By Bob Goldsborough
Special to the Tribune
7:48 a.m. CDT, April 28, 2014
The four-bedroom, raised ranch-style house in west suburban Glendale Heights where Smashing Pumpkins founder and frontman Billy Corgan spent much of his preteen and teenage years has been listed for $175,000.
One of the most successful rockers ever to come out of the Chicago area, Corgan, 47, now lives in a massive vintage mansion on Lake Michigan in Highland Park.
But for close to a decade -- from 1977 until he graduated from Glenbard North High School in Carol Stream in 1985 -- Corgan hung his hat in his family’s 1,531-square-foot house in Glendale Heights.
Corgan’s father, blues and rock guitarist William Corgan Sr., and stepmother, Penelope, paid $49,000 for the house in 1977, according to public records. After the couple divorced in 1983, Corgan, his brother and his half-brother all continued living in the home with his stepmother, according to court records.
After graduating from high school, Corgan moved to St. Petersburg, Fla. for a brief stint before returning to Chicago and proceeding to form the Smashing Pumpkins. In 1986, Penelope Corgan sold the house for $80,000 to . . .
I deserve a big old spank for not giving Chicago rock retiree and celebrity pain-in-the-ass his props, yesterday! Well, I was busy and that is certainly no excuse. The Chicago Tribune posted the above article on the front page, because Billy Corgan's "childhood' home is on the realtor's block.
How about that? Well, did you know this ?
Driving home from Leo High School yesterday, I took a turn west through the old neighborhood along 76th Street. I noticed a for sale sign on former the home of Terry "Barks" Coleman. Barks was the son of button accordion genius Maurice " Mossie" Coleman who immigrated to Chicago during the Irish Civil War from northwest County Kerry.
Mossie Coleman was a pathologically taciturn gentleman, who closely kept his own counsel, but otherwise spoke volumes when his huge fingers danced on the buttons of his vintage Salterell Le Bouebe with like of Joe Shannon, John McGreevy, Eleanor Neary, James Keane,Sr, Frank Thornton, Jimmy Neary, Maida Sugrue and the great Terry Teahan at Hanley's House of Happiness on 79th Street, AOH's Cannon Hall on Halsted and at every Ceile in Chicago.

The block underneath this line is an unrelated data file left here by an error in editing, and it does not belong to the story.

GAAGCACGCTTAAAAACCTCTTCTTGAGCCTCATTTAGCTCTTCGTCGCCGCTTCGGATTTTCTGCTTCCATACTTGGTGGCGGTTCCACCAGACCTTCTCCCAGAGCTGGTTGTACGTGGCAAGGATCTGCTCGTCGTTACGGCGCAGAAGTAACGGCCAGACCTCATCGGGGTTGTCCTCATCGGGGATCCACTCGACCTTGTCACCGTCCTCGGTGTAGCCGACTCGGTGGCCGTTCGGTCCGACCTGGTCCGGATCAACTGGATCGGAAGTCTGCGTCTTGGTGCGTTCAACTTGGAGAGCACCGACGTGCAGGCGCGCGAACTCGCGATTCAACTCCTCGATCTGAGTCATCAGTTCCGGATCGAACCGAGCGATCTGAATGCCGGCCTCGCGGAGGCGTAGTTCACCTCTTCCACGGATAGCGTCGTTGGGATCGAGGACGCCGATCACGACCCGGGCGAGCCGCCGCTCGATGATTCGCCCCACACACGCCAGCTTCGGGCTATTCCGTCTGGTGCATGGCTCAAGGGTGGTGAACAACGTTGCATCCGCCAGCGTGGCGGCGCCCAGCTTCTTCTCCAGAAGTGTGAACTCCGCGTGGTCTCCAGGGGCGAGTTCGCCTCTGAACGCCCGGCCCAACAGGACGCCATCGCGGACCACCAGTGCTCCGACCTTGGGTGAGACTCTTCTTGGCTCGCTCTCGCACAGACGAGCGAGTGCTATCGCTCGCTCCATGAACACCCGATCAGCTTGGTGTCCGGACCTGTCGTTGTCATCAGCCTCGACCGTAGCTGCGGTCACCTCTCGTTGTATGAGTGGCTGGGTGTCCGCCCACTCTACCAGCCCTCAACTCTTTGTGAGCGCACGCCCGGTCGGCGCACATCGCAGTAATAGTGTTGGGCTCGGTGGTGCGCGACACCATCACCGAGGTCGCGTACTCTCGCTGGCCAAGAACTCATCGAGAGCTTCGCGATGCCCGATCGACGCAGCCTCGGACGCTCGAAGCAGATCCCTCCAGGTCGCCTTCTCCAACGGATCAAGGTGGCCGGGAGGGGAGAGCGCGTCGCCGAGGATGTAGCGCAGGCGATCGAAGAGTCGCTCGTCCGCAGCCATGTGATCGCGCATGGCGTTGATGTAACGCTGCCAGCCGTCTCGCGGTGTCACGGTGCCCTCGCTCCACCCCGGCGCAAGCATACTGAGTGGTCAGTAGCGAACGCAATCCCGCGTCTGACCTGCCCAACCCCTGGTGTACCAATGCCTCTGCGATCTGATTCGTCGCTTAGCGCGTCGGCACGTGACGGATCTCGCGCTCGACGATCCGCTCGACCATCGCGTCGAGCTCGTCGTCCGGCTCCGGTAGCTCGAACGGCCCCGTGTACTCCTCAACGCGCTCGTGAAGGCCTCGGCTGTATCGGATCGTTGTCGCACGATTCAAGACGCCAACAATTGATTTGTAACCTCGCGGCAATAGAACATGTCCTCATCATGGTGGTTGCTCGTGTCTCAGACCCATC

Mossie worked as a stationary oiler/fireman at the old Audy Home which was a very good trade and bought the Georgian two-story home at 76th & Wood Street in 1955. Mrs. Coleman worked as a waitress at the Beverly Woods Banquet Hall in Morgan Park on the weekends and raised the four boys Terry, Austin, Brice and Maurice, who later went by Maurey eschewing the Turkey bird*cognomen.
Terry was my age and pal'd it up all through grammar school and into high school. Terry became "Barks," in 6th Grade when he came to school each day with a nasty chest-deep cold and emitted massive Barks when he coughed and annoyed the perpetually annoyed Sister Doralese, RSM. " Barking, Barking Barking Terry Coleman! Ye'll bark yer last on the next go round, my fine man! No room in the TB home for the likes of ye?" She was as pretty as she was nice.
Barks has that name, like every young person who grew up on the south side and a handle attached by dint of signal flaw, physical, ancestral, or moral to his/her presence on earth. Barks fit Terry Coleman like a glove, or cheap pants. He will carry that name into eternity.
Barks learned button accordion from his father and transferred his talents and skills to the Farfisa Mini-Organ in 1966 and played with a local garage band at dances, block parties and beer summits in the abandoned house Ronnie Graff and Al McFarland discovered over by Lindbloom High School. Barks Coleman was in demand as a musician and was picked up by Cyrcul Jerques -
Five neat guys from Little Flower, Tommy More and St Sabina's parishes - That's Barks at the keys in the greaseball shades.
Barks could do all the requisite organ and piano riffs to the best tunes of 1960's. He could Paul Revere, Young Rascal, Wilson Pickett, Vanilla Fudge, Kingsman and Steppenwolf with the best of them.
His old house is up for sale, just like Uncle Fester of Smashing Pumpkins.
* "In the South side of Chicago, the term "turkey bird" is often used to describe a person who was born in Ireland. Although both my parents were Irish American, my father was a "turkey bird," while my mother was born in the United States. My siblings and I often affectionately referred to our father and his Irish-born friends as "turkey birds." Neither my father nor his friends ever took offense to this term and, in fact, used the term themselves to define a person’s exact roots. Recently one of my brothers was at a family party and started to discuss the origin of this term with a nephew (whose father also was born in Ireland). A woman, who is not of Irish heritage herself, but whose husband was born in Ireland, overheard the conversation and took great offense to the discussion. From where did this term originate? Is this term used throughout the United States? Has the nature of this term changed? Is it now considered offensive? Was it always offensive and my father and his friends just had thick skins?" Kathleen Klinger